A listing so that I can remember the year.
I was in Paris for the Snow City international premiere and became well-acquainted with the Georges Pompidou Centre . It opened in 1977, 35 years ago, and it is still so contemporary. To have the guts of a building all hanging out, smack in the middle of belle epoque Beaubourg…This building has to be experienced first hand. And of course Paris, the most beautiful city in the world.
I went with the Singapore Heritage Society to visit Colonial Perak, Malaysia. While admiring the town planning of Taiping city centre on a blazing hot day, we stumbled upon the best Chendol in the world.
It was also wonderful to be acquainted with Ng Sek San’s architecture in Ipoh in Sekeping Kong Heng, a house within a house. I loved the tension between the rough unfinished quality and the deliberate designed feel of the space. It is as if every part of the building process was re-examined, then re-invented, even the electrical wiring methods. I would hate to be his contractor.
Saw Ian Woo’s drawings for the first time at the Singapore Art Museum’s Panorama – Recent Art from Contemporary Asia show. He presented a series of paintings which combined thick brush strokes with fine, yet deliberate pencil markings. The contrast works very well.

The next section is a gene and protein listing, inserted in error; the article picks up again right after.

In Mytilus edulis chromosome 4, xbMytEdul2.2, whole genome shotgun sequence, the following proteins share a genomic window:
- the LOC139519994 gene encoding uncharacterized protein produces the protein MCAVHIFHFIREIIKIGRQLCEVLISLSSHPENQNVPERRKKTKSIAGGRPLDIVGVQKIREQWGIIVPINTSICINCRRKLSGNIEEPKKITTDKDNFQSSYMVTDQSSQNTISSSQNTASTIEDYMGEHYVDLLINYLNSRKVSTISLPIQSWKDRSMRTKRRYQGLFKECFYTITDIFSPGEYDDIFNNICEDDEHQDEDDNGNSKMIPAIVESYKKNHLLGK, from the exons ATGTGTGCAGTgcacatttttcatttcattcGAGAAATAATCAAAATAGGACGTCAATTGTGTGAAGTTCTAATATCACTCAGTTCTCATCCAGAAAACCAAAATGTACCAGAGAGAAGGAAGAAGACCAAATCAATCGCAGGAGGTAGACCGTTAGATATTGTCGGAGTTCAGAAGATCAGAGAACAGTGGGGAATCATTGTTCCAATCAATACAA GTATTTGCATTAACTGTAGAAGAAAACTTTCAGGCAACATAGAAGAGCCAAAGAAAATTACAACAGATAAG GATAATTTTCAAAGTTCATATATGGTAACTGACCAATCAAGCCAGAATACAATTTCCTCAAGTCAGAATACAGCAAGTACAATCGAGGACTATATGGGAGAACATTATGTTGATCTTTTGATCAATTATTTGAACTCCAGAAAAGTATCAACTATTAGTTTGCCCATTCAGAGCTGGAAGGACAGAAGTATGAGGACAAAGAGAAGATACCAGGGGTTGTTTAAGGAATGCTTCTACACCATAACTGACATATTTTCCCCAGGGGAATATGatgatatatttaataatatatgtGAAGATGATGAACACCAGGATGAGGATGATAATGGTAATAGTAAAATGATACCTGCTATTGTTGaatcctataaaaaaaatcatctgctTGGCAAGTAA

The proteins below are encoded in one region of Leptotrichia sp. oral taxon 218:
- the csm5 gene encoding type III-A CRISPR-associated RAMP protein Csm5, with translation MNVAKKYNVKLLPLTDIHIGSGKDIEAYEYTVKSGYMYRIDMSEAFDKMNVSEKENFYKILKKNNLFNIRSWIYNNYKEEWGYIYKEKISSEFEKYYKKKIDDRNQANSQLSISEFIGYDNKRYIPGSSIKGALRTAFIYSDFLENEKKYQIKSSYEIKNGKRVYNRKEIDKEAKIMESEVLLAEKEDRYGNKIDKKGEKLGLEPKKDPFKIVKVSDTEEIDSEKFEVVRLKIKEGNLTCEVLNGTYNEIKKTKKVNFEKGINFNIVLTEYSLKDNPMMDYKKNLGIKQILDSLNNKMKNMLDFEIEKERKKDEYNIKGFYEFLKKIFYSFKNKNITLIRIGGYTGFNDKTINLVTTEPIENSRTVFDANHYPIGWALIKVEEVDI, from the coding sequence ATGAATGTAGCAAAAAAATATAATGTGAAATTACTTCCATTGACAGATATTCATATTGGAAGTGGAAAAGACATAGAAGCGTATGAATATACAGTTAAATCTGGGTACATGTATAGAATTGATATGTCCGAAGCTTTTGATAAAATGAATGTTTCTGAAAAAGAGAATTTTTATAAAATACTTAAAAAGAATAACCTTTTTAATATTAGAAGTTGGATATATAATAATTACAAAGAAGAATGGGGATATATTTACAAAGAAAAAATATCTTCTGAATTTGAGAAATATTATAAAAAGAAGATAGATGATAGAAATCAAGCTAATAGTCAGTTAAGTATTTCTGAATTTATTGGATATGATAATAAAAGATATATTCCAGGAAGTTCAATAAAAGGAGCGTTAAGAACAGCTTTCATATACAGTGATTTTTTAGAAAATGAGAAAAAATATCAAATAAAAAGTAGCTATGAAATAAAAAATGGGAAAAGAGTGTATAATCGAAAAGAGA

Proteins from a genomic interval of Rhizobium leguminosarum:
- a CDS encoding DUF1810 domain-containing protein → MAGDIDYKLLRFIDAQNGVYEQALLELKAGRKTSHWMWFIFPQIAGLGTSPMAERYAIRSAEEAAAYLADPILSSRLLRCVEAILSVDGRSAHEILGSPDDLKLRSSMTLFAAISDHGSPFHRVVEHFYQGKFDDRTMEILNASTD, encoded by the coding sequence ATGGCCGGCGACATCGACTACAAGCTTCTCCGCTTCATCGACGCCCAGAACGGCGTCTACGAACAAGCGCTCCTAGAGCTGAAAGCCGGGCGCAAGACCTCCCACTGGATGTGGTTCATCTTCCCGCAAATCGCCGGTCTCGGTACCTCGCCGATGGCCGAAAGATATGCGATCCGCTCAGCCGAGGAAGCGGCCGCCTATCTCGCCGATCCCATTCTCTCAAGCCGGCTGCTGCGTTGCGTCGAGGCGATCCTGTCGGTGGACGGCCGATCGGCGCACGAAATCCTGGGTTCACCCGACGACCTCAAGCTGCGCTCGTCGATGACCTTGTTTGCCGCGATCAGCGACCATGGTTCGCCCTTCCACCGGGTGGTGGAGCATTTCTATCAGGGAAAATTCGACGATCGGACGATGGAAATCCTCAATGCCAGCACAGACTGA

Green Zheng’s Chinese School Lessons Show at Chan Hampe Gallery. He essentialised the May 13 Generation into a few slogans and words (Malaya, bersatu, Where do you live, what is your name) and painted them over the Chung Cheng High School uniform. If you, like me have been immersed in that era for work, to see his interpretation of their experience as an art work found in faux-colonial Raffles Hotel gallery was sweet irony. You can view the works in the catalog here.
Charles Lim’s Evil Disappears Show at FuturePerfect. David Teh curated a strand of Charles’ work focusing on the fluidity of borders. I have been following Charles work and have enjoyed his explorations. Do get your hands on the catalog containing David’s essay.
Attended the 25th anniversary of Operation Spectrum, a day in 1987 where 22 activists were detained for being Marxist Conspirators. Yes, Marxist Conspirators. The organisers were very surprised that several hundred people turned up to commemorate the event. There was an exhibition on the ISA that showed a mock up of a detention cell.
Freedom Film Festival (Singapore edition). I facilitated the Q&A for two films from this Malaysian film festival with the young Malaysian directors in attendance. They were so articulate and passionate that our normally sedate Singapore audience found themselves actually asking many questions. We over-ran and everyone had to be chased out of The Substation auditorium.
Hayward Gallery – the Art of Change: New Directions from China. I had only half a day to myself while in London and torn between the Tate Modern’s newly opened Tanks and this, I went for this. So much of Chinese art is cartoonised or Ai Wei Wei-ised with the aura or dissidence, that nothing else seems to get through. This exhibition seeks to address the dark hole. What I found impressive was the documentation of the exhibtion. The website, only accessible in situ, cross referenced the artists’ work with the events (political as well as cultural) of the day as well as their relationship with each other. Particularly memorable was Xu Zhen’s suspended lady and Sun Yuan & Peng Yu’s dogs chained to running machines.